Dir. Henrik Ruben Genz
(2010, Not Rated, 99 min)
★ ★ ★
When the Danish thriller Terribly Happy starts it seems to be built on cliches. Robert (Jakob Cedergren), a big city Copenhagen cop, is transferred to a quiet village after a nervous breakdown. It’s a small town where nothing happens, which of course is a guarantee to the audience that something will happen. He meets Ingerlise (Lene Maria Christensen), a young mother who is possibly being abused by her husband Jørgen (Kim Bodnia). They begin a flirtation less out of mutual attraction than at the insistence of the screenplay.
Then comes a twist I found completely preposterous. I won’t reveal it or any more of the plot, but I didn’t buy it. The film lost me and would never get me back.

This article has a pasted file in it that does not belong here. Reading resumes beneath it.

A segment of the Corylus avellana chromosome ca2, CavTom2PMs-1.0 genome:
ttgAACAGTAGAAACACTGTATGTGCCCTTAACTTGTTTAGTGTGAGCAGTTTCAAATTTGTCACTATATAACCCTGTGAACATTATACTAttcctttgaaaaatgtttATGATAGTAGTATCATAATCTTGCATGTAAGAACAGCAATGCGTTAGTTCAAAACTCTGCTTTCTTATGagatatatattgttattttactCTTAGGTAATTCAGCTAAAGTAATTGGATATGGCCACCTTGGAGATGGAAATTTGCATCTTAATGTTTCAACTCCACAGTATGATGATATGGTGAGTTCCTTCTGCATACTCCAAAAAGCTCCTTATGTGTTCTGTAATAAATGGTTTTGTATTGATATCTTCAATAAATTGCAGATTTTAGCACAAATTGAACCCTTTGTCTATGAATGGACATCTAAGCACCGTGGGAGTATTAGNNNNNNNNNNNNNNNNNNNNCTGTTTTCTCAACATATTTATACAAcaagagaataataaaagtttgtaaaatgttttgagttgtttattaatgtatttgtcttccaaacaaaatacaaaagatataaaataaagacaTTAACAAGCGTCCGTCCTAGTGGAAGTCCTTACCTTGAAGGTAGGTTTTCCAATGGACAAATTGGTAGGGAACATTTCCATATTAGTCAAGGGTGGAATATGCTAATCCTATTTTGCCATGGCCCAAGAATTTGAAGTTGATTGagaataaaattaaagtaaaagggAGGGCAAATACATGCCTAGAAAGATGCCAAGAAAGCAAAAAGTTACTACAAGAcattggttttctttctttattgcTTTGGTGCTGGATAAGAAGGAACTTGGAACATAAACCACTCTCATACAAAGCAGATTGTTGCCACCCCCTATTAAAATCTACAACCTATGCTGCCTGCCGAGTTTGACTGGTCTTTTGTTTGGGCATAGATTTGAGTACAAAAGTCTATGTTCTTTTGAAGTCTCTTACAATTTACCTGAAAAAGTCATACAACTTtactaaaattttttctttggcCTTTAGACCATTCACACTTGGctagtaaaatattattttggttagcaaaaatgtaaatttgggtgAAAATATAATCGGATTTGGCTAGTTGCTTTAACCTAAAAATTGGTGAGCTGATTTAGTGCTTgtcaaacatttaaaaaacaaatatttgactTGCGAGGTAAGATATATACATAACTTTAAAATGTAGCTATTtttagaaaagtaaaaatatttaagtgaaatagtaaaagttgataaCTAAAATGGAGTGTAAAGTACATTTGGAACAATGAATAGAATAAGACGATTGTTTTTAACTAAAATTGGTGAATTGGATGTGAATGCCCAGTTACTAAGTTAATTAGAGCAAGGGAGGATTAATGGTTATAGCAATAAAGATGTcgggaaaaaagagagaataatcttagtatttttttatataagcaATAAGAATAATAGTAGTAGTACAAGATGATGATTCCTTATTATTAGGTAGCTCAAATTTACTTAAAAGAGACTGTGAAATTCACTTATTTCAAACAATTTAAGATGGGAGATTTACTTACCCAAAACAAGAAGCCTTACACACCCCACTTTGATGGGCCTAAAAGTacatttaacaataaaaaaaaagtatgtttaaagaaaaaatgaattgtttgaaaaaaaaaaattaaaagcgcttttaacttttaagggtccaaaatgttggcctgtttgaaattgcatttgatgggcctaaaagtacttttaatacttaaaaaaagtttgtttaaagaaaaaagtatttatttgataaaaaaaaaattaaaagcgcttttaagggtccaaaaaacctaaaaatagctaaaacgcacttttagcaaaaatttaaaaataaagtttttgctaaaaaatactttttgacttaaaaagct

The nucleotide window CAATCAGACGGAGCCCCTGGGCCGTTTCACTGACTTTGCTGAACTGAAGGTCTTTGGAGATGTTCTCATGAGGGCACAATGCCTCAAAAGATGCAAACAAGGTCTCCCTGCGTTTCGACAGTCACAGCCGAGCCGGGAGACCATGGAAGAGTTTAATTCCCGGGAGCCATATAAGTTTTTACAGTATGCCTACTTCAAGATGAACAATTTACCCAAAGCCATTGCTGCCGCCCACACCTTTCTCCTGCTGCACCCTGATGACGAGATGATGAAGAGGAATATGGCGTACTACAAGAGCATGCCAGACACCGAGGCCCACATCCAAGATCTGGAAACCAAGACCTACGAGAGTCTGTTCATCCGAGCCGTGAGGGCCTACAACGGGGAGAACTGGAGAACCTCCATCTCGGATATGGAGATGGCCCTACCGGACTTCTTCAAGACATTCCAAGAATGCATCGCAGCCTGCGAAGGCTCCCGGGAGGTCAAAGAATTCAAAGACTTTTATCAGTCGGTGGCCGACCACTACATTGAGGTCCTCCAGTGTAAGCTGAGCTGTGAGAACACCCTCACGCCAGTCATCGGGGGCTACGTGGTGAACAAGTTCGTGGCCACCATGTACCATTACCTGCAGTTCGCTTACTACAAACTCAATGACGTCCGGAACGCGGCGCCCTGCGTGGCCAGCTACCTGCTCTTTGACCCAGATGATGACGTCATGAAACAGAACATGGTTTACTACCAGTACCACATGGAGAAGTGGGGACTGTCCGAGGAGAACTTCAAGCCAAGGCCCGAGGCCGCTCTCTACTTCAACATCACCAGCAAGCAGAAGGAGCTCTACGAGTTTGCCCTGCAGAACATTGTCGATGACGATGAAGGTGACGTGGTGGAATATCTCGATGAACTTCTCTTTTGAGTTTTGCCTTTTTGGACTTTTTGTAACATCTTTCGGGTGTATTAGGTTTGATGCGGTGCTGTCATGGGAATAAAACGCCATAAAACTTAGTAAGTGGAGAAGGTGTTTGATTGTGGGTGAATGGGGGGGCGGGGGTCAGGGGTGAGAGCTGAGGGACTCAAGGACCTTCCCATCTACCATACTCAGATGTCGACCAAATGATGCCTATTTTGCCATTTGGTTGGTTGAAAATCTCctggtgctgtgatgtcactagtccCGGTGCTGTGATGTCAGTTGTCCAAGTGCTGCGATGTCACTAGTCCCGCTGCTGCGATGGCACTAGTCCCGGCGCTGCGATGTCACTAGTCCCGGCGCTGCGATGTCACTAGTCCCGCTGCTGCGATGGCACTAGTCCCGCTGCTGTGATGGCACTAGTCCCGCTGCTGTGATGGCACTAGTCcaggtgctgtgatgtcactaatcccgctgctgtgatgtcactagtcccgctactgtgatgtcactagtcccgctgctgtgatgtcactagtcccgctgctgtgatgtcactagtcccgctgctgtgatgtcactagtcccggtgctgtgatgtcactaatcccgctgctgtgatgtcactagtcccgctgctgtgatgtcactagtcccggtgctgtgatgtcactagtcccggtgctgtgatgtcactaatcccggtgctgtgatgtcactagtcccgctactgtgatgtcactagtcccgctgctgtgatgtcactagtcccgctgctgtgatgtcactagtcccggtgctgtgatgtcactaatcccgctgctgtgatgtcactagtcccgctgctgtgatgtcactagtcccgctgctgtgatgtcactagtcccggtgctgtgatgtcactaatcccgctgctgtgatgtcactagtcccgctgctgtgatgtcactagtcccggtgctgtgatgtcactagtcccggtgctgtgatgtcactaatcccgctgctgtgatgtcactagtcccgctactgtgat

Then it got me back. What comes after the twist is a taut and absorbing thriller that is at first about keeping secrets at all costs but finally about this little town and its ordinary people and who they are and what they do. Director Henrik Ruben Genz does a terrific job of generating and sustaining suspense and throughout the film makes great use of images and sounds: a crossroads in the middle of nowhere that leads to a mysterious bog, the shot of a child being handed off from one man to another across the street, the rhythmic squeaks of a stroller’s wheels as it’s pushed through the town at night. At one point early on, Robert notices that a shopkeeper has disappeared. How? Why? “The way people disappear here,” he’s told ominously. The setup of Terribly Happy is a haywire melodrama. But as a portrait of a town, with its endless roads, bogs, and nothingness just outside the city limits, it’s eerie and mesmerizing.